Just by the Hackney Marshes Centre is the Hackney Marshes community nursery where the social enterprise Growing Communities have several polytunnels growing salads sold through organic box schemes. The Hackney Marshes Centre café comes with franchises pre-linked to commercial supply chains with usual brands. Within this small corner of the marshes, connections between nature, food, sport and community are like ships that pass each other in the night. With all the thinking that has gone into the Olympic legacy's sustainability, the jigsaw of opportunities doesn't fit the disconnects of real society. But in the current order of things, the deep disconnects have a purpose in service of the status quo. From the expropriation that Hajer points out by fitting nature's wardrobe into a new ecological language to the cultural codes of environmentalism and its restricting social agency. Thus the appeal to a 'posthumanist' future with hybrid forms of agency with another kind of environmental politics.

Looking south from East Marsh, it's now possible to see the Lea on its way through a cleared horizon to the Archelor Mittal orbital. The only thing that separates the marshes from the Olympic Park, green from green, is the A12 motorway with the ceaseless flow of cars along with the sense of a drain in social memory. In just a few years a lot has been blown away for this clear line of sight. For better or for worse, who knows?
A generation ago a few minutes of a drive up this motorway was the site of the M11 anti-roads protest movement. Eulogised in George McKay's Senseless Acts of Beauty, it was an amalgam of anarcho-punk, rave culture and New Agerisms confronting the new means of policing society that came with the CJA, the Criminal Justice Act and the Public Order Act 1994. Nothing exists now of the self-declared independent free area of Wanstonia. The radical journal Aufhebung became a voice of environmentalism resistance. Hegel's term Aufhebung - translatable in various ways as "to abolish", "to preserve", "to transcend", "to change" - was used to reflect on the state of our human to nature inter-relations. One line in Aufhebung's issue#5 1996 still rings out:"the fallacy of composition - by arguing that since individual capitalists have strategies, then capital as a whole has a strategy." In thinking of the possibilities open to us twenty years on, it couldn't be more pertinent; if we could substitute the word capital for 'environment' or 'ecology' or 'society' to open up the argument. Then to be able to see the participatory project of 'cleaning and greening' as a way to a fairer society whilst repairing the planet's ecology.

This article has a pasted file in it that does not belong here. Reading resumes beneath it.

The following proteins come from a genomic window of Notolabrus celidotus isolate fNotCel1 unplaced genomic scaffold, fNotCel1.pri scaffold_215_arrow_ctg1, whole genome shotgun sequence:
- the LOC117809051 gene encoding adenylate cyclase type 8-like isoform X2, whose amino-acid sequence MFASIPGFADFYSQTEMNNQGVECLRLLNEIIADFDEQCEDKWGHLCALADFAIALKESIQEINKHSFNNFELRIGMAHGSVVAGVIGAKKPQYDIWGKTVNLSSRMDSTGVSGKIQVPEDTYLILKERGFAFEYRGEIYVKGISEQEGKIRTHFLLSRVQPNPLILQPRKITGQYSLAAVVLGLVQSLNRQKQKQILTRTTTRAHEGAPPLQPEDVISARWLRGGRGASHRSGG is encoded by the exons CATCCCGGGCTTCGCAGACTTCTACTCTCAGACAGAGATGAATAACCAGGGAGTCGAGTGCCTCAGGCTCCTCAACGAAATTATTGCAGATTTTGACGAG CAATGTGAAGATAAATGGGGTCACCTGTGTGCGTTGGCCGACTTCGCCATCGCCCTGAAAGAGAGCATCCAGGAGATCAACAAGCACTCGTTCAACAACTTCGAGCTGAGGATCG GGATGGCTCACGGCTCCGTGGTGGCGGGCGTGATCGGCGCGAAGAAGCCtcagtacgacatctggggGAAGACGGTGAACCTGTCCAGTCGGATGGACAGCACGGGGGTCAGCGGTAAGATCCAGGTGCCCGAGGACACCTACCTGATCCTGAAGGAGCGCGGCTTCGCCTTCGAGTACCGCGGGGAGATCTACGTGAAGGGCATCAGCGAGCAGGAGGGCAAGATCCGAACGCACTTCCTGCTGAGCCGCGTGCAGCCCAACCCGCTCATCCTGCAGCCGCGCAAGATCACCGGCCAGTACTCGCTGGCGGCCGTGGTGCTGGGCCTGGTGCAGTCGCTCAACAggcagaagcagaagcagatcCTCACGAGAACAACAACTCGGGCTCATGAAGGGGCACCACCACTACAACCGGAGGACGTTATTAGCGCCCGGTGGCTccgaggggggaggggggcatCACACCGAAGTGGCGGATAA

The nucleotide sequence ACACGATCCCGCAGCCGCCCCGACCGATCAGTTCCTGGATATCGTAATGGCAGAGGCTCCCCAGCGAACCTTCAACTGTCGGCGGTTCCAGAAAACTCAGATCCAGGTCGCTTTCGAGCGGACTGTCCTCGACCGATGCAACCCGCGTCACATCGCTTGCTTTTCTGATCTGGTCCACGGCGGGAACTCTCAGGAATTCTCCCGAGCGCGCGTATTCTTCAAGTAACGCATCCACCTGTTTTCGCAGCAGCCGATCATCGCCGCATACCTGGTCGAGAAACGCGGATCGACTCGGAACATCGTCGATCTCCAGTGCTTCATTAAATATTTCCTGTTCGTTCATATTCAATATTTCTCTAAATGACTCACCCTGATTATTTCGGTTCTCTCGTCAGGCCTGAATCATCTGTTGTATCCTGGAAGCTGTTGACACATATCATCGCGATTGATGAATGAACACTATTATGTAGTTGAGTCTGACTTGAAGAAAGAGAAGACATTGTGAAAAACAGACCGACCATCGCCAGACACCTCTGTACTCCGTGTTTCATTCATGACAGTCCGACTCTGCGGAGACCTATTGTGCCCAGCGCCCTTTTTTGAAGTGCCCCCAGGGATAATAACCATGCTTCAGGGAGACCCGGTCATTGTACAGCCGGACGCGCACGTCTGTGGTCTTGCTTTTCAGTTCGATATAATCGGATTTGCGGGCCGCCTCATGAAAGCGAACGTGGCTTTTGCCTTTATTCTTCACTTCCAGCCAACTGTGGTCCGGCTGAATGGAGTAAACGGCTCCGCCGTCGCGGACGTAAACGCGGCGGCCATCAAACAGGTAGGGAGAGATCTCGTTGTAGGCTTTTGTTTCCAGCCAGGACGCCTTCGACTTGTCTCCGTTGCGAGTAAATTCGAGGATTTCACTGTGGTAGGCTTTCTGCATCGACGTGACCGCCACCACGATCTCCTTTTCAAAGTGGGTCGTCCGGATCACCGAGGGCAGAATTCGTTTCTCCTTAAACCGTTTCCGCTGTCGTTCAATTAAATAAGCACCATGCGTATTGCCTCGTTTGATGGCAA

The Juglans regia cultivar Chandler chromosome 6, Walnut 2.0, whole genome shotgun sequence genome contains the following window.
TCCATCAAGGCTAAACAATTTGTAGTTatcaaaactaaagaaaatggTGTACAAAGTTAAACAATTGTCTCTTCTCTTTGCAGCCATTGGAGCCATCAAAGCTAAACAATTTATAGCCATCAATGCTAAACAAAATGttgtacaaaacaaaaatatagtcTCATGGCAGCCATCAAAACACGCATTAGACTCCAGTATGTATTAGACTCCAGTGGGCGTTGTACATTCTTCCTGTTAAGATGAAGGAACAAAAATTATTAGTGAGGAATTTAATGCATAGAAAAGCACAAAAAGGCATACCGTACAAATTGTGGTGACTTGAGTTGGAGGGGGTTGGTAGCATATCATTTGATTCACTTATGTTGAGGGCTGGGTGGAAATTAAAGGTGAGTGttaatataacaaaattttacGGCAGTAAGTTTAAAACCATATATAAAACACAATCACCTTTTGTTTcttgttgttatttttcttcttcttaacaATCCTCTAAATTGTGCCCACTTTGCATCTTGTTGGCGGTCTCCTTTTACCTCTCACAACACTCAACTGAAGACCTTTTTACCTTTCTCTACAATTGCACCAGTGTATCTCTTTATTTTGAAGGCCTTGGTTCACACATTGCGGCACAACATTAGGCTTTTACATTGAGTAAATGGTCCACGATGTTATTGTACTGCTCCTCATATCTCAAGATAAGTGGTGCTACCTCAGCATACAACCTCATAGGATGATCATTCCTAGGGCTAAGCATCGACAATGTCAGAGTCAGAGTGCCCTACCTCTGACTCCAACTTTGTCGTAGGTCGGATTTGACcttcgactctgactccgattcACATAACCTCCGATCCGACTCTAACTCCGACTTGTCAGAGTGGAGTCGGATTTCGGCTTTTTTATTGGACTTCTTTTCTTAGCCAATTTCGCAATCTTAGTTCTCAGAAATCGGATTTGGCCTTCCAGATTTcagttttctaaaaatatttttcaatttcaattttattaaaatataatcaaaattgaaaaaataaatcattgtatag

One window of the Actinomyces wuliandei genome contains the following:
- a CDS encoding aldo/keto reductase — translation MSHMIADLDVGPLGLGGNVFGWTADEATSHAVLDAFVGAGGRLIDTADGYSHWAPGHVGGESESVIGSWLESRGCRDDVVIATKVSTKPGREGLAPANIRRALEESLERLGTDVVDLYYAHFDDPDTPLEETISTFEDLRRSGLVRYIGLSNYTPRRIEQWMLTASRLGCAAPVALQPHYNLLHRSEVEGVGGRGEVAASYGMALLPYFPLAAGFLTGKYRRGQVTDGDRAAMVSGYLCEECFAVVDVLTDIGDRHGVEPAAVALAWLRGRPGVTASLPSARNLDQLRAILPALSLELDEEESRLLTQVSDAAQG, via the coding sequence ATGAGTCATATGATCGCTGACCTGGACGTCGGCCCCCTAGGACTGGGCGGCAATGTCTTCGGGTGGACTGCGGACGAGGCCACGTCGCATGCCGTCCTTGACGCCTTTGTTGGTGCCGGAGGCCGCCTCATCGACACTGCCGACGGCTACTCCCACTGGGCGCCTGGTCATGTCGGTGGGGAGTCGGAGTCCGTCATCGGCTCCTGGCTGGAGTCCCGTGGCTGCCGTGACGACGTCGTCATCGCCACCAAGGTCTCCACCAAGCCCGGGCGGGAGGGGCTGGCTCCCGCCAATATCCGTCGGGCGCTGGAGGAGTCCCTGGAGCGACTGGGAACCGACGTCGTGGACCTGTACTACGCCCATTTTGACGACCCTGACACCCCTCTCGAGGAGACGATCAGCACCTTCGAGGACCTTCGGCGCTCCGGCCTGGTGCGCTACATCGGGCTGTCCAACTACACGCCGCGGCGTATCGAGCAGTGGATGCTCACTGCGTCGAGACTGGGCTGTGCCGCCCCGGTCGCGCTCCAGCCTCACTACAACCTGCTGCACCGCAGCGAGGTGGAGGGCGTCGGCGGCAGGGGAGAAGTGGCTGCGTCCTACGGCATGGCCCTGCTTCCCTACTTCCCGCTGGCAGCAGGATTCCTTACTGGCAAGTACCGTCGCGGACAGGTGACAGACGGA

London once had many rivers flowing into the Thames but the associations of a working river, filth, effluence and the poor, meant they were all filled in or forced underground into the sewer system. The Wandle in the south west of the city still flows. And thanks to the dirty trades of east London, in what's now the Olympic Park so does the Lea. But gone from memory, as Tom Bolton recounts, are the rivers Walbrook and the Fleet in the City, the Tyburn which flowed through Hampstead and Mayfair. But they may yet be resurrected for the supporting roles that nature is called upon for. Bridges and waterways are opened and closed, connected and disconnected. The switchboards between human and nature have become more convertible than ever before and as Neil Smith pointed out, "the human-nature argument is the lucrative investment in the bourgeois portfolio".
To walk across the marsh, from the East to the South marsh and to the North through the wavy horizon, at times I wonder if it's possible to imagine nature outside of this. Back at where I started, the heron is still there. As first nature or second nature becomes a question of doubt. Of the Hackney Cut there is no doubt; the cut is 'terminal' but it has played its role in the way this working river now flows to another future.